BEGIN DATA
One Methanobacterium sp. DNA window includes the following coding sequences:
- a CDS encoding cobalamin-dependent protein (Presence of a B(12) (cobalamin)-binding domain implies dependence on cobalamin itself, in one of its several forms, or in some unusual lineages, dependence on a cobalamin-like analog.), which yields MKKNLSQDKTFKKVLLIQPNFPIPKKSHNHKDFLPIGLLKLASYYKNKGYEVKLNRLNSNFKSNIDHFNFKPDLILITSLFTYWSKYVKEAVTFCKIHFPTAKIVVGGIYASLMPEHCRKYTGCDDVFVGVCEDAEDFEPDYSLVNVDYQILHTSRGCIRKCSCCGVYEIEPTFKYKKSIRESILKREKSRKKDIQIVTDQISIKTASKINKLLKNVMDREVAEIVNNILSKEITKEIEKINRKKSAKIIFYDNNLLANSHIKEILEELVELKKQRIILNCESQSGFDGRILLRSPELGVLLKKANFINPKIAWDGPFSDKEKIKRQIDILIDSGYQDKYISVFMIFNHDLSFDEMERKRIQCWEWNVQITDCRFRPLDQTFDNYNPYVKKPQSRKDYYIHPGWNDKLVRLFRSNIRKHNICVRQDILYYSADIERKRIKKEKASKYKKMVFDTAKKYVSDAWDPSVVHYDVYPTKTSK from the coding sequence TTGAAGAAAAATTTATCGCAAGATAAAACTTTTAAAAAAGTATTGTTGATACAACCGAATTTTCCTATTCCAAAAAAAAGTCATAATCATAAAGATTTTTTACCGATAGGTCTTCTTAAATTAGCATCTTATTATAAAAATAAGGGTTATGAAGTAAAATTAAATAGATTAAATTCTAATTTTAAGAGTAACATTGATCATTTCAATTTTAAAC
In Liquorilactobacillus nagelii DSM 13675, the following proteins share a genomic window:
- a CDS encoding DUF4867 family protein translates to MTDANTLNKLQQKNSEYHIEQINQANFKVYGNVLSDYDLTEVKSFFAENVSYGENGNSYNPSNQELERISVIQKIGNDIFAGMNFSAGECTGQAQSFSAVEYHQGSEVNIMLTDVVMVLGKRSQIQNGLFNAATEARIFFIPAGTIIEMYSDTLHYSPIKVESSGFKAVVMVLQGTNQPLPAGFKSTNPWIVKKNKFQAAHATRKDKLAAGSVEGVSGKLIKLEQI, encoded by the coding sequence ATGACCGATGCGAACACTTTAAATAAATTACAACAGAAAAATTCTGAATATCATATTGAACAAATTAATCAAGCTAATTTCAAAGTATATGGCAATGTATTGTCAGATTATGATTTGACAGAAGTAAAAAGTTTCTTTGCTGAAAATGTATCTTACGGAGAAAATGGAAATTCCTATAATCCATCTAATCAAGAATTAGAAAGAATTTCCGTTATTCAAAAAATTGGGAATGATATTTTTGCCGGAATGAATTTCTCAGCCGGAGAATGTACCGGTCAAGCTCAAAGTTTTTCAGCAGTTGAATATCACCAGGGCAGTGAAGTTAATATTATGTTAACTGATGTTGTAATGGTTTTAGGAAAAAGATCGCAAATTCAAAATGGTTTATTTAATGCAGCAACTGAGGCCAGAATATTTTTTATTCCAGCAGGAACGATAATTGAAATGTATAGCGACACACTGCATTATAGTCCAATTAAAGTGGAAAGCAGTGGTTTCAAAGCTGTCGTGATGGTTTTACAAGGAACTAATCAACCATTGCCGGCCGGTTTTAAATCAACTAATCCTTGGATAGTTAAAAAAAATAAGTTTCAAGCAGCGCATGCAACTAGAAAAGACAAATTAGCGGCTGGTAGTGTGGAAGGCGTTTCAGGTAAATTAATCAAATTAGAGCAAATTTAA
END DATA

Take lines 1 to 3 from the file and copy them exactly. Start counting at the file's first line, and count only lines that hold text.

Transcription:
One Methanobacterium sp. DNA window includes the following coding sequences:
- a CDS encoding cobalamin-dependent protein (Presence of a B(12) (cobalamin)-binding domain implies dependence on cobalamin itself, in one of its several forms, or in some unusual lineages, dependence on a cobalamin-like analog.), which yields MKKNLSQDKTFKKVLLIQPNFPIPKKSHNHKDFLPIGLLKLASYYKNKGYEVKLNRLNSNFKSNIDHFNFKPDLILITSLFTYWSKYVKEAVTFCKIHFPTAKIVVGGIYASLMPEHCRKYTGCDDVFVGVCEDAEDFEPDYSLVNVDYQILHTSRGCIRKCSCCGVYEIEPTFKYKKSIRESILKREKSRKKDIQIVTDQISIKTASKINKLLKNVMDREVAEIVNNILSKEITKEIEKINRKKSAKIIFYDNNLLANSHIKEILEELVELKKQRIILNCESQSGFDGRILLRSPELGVLLKKANFINPKIAWDGPFSDKEKIKRQIDILIDSGYQDKYISVFMIFNHDLSFDEMERKRIQCWEWNVQITDCRFRPLDQTFDNYNPYVKKPQSRKDYYIHPGWNDKLVRLFRSNIRKHNICVRQDILYYSADIERKRIKKEKASKYKKMVFDTAKKYVSDAWDPSVVHYDVYPTKTSK from the coding sequence TTGAAGAAAAATTTATCGCAAGATAAAACTTTTAAAAAAGTATTGTTGATACAACCGAATTTTCCTATTCCAAAAAAAAGTCATAATCATAAAGATTTTTTACCGATAGGTCTTCTTAAATTAGCATCTTATTATAAAAATAAGGGTTATGAAGTAAAATTAAATAGATTAAATTCTAATTTTAAGAGTAACATTGATCATTTCAATTTTAAAC
In Liquorilactobacillus nagelii DSM 13675, the following proteins share a genomic window: